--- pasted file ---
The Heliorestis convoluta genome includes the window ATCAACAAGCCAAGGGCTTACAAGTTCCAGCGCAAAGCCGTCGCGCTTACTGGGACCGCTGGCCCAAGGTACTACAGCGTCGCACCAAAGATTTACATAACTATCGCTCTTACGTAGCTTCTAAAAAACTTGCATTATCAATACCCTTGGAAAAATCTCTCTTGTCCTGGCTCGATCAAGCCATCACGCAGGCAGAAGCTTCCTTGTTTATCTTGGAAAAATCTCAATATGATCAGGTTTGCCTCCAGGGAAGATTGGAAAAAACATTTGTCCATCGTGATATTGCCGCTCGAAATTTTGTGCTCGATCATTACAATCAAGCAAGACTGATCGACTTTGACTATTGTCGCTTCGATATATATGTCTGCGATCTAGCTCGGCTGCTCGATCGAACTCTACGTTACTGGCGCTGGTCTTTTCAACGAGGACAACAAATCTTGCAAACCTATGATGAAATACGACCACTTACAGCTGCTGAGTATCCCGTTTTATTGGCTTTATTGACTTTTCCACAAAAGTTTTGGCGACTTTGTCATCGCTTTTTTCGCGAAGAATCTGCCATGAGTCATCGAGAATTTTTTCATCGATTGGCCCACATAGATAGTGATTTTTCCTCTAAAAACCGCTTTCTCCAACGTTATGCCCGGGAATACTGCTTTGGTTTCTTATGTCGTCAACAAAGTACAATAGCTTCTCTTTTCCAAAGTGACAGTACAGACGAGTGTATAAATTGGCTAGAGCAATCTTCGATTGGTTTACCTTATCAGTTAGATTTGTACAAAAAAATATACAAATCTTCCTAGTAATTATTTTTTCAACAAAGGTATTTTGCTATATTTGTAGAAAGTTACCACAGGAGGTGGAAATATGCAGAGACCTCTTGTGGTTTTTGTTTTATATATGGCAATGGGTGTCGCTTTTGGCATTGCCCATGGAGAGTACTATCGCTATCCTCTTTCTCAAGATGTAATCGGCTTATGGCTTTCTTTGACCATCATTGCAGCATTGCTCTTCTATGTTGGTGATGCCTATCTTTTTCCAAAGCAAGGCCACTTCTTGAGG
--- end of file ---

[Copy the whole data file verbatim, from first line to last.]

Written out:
The Heliorestis convoluta genome includes the window ATCAACAAGCCAAGGGCTTACAAGTTCCAGCGCAAAGCCGTCGCGCTTACTGGGACCGCTGGCCCAAGGTACTACAGCGTCGCACCAAAGATTTACATAACTATCGCTCTTACGTAGCTTCTAAAAAACTTGCATTATCAATACCCTTGGAAAAATCTCTCTTGTCCTGGCTCGATCAAGCCATCACGCAGGCAGAAGCTTCCTTGTTTATCTTGGAAAAATCTCAATATGATCAGGTTTGCCTCCAGGGAAGATTGGAAAAAACATTTGTCCATCGTGATATTGCCGCTCGAAATTTTGTGCTCGATCATTACAATCAAGCAAGACTGATCGACTTTGACTATTGTCGCTTCGATATATATGTCTGCGATCTAGCTCGGCTGCTCGATCGAACTCTACGTTACTGGCGCTGGTCTTTTCAACGAGGACAACAAATCTTGCAAACCTATGATGAAATACGACCACTTACAGCTGCTGAGTATCCCGTTTTATTGGCTTTATTGACTTTTCCACAAAAGTTTTGGCGACTTTGTCATCGCTTTTTTCGCGAAGAATCTGCCATGAGTCATCGAGAATTTTTTCATCGATTGGCCCACATAGATAGTGATTTTTCCTCTAAAAACCGCTTTCTCCAACGTTATGCCCGGGAATACTGCTTTGGTTTCTTATGTCGTCAACAAAGTACAATAGCTTCTCTTTTCCAAAGTGACAGTACAGACGAGTGTATAAATTGGCTAGAGCAATCTTCGATTGGTTTACCTTATCAGTTAGATTTGTACAAAAAAATATACAAATCTTCCTAGTAATTATTTTTTCAACAAAGGTATTTTGCTATATTTGTAGAAAGTTACCACAGGAGGTGGAAATATGCAGAGACCTCTTGTGGTTTTTGTTTTATATATGGCAATGGGTGTCGCTTTTGGCATTGCCCATGGAGAGTACTATCGCTATCCTCTTTCTCAAGATGTAATCGGCTTATGGCTTTCTTTGACCATCATTGCAGCATTGCTCTTCTATGTTGGTGATGCCTATCTTTTTCCAAAGCAAGGCCACTTCTTGAGG